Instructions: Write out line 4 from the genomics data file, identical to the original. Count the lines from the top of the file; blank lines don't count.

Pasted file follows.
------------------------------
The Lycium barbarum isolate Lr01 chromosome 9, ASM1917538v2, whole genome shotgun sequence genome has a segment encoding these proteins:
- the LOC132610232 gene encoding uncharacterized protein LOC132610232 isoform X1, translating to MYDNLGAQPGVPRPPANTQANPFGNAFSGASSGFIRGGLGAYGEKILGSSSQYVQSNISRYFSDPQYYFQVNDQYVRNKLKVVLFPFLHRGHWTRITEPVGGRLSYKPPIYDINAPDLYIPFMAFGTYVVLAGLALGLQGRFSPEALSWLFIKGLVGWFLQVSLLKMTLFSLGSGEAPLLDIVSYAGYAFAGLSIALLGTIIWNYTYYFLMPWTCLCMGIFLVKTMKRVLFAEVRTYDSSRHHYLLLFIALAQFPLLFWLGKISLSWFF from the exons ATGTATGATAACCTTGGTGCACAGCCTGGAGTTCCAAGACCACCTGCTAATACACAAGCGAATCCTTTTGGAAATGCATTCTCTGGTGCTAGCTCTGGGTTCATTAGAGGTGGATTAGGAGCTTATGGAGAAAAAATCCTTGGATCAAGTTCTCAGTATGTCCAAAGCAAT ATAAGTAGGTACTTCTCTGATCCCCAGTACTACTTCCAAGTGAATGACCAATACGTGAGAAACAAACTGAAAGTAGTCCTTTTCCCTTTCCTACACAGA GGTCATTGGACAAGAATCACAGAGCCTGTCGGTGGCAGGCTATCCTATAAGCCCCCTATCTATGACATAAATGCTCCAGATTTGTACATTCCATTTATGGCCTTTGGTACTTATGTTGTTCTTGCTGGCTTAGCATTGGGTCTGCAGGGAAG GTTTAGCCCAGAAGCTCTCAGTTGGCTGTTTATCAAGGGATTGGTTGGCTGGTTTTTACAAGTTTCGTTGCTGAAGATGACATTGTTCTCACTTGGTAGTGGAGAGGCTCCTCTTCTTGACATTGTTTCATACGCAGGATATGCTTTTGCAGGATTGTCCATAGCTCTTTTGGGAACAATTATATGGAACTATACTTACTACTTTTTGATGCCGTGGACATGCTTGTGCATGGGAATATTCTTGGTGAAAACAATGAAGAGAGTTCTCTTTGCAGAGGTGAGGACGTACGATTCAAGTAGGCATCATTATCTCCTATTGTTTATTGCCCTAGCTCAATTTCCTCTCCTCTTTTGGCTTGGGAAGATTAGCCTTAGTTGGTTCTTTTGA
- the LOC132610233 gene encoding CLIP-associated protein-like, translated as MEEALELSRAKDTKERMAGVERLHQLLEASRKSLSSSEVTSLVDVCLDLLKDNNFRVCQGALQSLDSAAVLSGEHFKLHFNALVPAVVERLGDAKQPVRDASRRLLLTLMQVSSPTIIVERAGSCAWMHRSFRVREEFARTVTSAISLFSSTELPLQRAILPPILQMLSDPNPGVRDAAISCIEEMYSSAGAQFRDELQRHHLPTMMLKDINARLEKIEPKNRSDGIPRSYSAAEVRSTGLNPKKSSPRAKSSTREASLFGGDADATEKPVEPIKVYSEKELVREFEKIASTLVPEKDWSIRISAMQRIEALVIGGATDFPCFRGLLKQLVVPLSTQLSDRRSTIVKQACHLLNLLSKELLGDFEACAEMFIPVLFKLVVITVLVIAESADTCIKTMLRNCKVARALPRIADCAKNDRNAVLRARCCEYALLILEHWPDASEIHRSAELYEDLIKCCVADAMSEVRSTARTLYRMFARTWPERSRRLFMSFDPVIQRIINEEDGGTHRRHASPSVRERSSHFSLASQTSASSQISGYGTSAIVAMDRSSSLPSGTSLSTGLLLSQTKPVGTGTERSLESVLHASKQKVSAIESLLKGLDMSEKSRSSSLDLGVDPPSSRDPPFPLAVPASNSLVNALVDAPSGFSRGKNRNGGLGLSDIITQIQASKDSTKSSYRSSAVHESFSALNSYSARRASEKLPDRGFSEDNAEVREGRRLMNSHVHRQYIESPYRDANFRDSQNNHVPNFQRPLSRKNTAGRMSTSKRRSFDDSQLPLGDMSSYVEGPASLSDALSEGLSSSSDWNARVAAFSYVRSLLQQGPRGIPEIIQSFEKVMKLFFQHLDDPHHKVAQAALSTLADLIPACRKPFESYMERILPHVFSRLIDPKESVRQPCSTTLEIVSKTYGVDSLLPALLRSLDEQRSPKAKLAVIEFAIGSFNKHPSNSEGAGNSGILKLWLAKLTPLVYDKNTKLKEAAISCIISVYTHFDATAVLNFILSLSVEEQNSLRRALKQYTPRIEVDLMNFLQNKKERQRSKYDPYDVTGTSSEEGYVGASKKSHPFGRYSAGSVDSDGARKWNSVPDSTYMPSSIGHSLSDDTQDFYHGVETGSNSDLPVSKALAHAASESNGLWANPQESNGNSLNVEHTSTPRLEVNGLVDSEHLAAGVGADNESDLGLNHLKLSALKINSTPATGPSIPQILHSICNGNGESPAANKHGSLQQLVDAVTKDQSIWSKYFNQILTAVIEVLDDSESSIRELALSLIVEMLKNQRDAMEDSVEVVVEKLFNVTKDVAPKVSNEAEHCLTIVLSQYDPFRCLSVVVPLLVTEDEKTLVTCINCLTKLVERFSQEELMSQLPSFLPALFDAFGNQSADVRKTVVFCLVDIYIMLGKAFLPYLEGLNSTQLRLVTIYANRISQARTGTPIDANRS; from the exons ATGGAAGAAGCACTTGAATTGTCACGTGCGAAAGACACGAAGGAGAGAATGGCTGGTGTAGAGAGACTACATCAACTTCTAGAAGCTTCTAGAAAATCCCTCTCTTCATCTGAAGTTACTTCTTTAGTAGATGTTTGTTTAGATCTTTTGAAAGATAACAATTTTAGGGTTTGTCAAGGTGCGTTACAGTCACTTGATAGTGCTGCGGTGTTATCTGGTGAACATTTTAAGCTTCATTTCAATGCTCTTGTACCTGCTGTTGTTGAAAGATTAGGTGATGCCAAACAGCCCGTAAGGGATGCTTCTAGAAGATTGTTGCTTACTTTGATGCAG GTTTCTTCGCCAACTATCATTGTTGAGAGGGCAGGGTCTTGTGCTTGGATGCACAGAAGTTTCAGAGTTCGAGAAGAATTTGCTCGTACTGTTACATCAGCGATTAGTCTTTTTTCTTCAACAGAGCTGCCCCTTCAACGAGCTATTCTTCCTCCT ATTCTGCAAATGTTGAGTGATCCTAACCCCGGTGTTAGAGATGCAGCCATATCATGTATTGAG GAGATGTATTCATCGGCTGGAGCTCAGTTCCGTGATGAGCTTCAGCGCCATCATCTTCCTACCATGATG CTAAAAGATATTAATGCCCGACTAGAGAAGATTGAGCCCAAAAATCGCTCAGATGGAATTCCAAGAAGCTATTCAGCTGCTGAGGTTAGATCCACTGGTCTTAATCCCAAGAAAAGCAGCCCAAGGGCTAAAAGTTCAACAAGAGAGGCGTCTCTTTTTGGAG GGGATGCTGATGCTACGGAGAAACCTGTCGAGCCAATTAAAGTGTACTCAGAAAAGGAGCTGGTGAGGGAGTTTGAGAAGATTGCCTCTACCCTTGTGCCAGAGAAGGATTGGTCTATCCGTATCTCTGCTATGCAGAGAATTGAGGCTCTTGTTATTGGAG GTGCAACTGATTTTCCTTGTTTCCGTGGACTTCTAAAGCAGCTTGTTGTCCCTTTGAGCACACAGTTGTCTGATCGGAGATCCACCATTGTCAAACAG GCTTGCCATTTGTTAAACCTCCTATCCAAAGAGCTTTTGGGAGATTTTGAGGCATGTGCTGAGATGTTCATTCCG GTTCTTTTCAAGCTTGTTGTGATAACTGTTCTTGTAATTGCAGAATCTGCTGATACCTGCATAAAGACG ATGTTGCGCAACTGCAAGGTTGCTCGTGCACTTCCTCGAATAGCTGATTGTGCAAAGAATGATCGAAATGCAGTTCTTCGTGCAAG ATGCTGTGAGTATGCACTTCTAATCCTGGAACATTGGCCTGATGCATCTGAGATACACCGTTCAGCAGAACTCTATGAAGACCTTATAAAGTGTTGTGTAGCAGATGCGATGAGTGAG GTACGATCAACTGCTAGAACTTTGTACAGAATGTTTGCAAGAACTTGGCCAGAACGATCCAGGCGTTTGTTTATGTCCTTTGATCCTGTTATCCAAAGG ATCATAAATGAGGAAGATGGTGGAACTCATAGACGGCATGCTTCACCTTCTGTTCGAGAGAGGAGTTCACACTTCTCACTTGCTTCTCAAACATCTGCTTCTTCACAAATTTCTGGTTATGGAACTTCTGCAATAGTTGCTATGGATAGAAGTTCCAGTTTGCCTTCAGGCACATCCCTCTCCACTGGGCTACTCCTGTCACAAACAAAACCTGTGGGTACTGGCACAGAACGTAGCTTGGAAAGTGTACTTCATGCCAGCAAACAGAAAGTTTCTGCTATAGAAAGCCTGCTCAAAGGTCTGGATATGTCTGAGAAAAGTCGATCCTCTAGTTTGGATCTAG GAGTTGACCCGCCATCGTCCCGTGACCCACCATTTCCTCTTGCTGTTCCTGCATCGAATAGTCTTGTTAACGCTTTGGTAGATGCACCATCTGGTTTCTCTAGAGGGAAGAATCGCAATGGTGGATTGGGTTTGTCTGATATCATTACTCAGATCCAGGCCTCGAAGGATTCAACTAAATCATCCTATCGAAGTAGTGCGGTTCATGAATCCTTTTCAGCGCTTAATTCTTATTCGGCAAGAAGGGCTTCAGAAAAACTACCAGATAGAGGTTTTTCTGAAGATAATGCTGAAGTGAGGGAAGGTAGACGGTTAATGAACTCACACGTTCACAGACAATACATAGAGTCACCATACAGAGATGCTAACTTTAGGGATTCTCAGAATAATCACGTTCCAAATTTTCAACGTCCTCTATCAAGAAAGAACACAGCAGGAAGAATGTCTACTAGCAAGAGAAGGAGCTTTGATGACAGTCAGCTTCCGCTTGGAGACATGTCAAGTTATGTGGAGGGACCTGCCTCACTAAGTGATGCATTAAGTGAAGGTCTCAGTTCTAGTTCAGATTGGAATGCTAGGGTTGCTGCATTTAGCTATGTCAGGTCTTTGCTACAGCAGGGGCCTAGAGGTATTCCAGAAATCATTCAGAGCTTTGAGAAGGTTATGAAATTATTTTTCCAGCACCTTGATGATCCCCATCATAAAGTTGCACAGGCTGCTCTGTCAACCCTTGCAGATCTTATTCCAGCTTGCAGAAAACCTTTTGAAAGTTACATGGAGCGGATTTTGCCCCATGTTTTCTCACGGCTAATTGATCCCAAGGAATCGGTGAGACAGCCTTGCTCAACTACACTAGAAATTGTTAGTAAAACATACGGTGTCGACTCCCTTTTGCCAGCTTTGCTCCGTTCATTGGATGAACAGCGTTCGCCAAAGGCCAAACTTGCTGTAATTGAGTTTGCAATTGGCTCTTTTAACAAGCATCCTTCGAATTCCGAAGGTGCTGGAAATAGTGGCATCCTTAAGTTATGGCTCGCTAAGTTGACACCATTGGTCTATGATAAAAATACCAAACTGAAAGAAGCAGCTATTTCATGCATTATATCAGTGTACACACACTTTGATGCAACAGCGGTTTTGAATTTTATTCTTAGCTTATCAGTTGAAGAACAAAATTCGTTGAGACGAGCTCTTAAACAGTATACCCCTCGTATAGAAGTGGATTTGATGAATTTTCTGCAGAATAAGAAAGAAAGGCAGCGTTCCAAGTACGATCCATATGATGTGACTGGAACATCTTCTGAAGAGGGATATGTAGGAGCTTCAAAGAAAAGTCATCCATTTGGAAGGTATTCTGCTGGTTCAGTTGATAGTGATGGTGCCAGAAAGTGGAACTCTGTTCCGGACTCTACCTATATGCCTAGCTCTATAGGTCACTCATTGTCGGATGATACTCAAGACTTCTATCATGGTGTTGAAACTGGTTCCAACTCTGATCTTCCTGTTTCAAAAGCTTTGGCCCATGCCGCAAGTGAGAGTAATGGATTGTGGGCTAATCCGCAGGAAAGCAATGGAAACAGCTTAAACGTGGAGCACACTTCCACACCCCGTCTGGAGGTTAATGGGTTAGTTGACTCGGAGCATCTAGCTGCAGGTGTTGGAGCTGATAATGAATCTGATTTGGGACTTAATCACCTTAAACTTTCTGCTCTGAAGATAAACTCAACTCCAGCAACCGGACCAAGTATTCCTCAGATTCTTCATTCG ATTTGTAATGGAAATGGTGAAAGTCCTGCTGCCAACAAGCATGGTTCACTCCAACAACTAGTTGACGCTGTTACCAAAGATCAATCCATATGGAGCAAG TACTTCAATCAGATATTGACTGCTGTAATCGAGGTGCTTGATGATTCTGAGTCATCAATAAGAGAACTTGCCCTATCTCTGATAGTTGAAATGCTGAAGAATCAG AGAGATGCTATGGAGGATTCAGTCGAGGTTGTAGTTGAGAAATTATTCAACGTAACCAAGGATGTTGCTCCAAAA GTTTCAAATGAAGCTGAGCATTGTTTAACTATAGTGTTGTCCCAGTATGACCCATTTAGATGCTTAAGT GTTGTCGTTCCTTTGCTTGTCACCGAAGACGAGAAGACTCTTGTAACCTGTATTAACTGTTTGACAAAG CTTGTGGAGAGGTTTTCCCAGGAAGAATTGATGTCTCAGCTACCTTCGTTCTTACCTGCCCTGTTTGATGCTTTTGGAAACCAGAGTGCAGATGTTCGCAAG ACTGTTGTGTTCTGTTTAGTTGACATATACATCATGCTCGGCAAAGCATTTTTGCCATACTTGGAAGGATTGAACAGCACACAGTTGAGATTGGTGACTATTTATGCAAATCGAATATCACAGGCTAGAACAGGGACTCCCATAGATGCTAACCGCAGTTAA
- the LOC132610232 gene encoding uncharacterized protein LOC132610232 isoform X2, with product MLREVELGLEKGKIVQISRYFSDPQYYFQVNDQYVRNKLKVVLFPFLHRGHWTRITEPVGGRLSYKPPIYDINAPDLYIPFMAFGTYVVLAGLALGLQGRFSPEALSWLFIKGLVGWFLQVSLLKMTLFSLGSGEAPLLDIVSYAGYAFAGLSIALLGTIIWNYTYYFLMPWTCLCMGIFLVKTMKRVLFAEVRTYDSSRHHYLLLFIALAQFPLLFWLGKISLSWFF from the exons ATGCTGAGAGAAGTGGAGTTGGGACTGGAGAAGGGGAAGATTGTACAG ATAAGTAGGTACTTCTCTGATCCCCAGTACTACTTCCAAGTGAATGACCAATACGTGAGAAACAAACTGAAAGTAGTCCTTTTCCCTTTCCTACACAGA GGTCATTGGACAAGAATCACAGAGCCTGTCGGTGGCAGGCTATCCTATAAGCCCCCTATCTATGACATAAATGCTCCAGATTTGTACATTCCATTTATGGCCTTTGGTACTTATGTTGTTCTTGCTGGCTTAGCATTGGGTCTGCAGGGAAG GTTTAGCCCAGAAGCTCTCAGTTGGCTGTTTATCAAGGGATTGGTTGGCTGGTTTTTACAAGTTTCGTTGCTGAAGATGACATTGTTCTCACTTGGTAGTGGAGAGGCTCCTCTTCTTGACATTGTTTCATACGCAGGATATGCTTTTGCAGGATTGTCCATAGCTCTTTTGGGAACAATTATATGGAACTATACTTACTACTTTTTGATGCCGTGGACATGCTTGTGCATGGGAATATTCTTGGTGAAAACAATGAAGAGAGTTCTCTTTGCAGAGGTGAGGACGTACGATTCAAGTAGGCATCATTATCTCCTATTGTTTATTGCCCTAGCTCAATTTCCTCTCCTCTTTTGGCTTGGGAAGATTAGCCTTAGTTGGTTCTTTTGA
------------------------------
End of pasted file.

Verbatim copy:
- the LOC132610232 gene encoding uncharacterized protein LOC132610232 isoform X2, with product MLREVELGLEKGKIVQISRYFSDPQYYFQVNDQYVRNKLKVVLFPFLHRGHWTRITEPVGGRLSYKPPIYDINAPDLYIPFMAFGTYVVLAGLALGLQGRFSPEALSWLFIKGLVGWFLQVSLLKMTLFSLGSGEAPLLDIVSYAGYAFAGLSIALLGTIIWNYTYYFLMPWTCLCMGIFLVKTMKRVLFAEVRTYDSSRHHYLLLFIALAQFPLLFWLGKISLSWFF from the exons ATGCTGAGAGAAGTGGAGTTGGGACTGGAGAAGGGGAAGATTGTACAG ATAAGTAGGTACTTCTCTGATCCCCAGTACTACTTCCAAGTGAATGACCAATACGTGAGAAACAAACTGAAAGTAGTCCTTTTCCCTTTCCTACACAGA GGTCATTGGACAAGAATCACAGAGCCTGTCGGTGGCAGGCTATCCTATAAGCCCCCTATCTATGACATAAATGCTCCAGATTTGTACATTCCATTTATGGCCTTTGGTACTTATGTTGTTCTTGCTGGCTTAGCATTGGGTCTGCAGGGAAG GTTTAGCCCAGAAGCTCTCAGTTGGCTGTTTATCAAGGGATTGGTTGGCTGGTTTTTACAAGTTTCGTTGCTGAAGATGACATTGTTCTCACTTGGTAGTGGAGAGGCTCCTCTTCTTGACATTGTTTCATACGCAGGATATGCTTTTGCAGGATTGTCCATAGCTCTTTTGGGAACAATTATATGGAACTATACTTACTACTTTTTGATGCCGTGGACATGCTTGTGCATGGGAATATTCTTGGTGAAAACAATGAAGAGAGTTCTCTTTGCAGAGGTGAGGACGTACGATTCAAGTAGGCATCATTATCTCCTATTGTTTATTGCCCTAGCTCAATTTCCTCTCCTCTTTTGGCTTGGGAAGATTAGCCTTAGTTGGTTCTTTTGA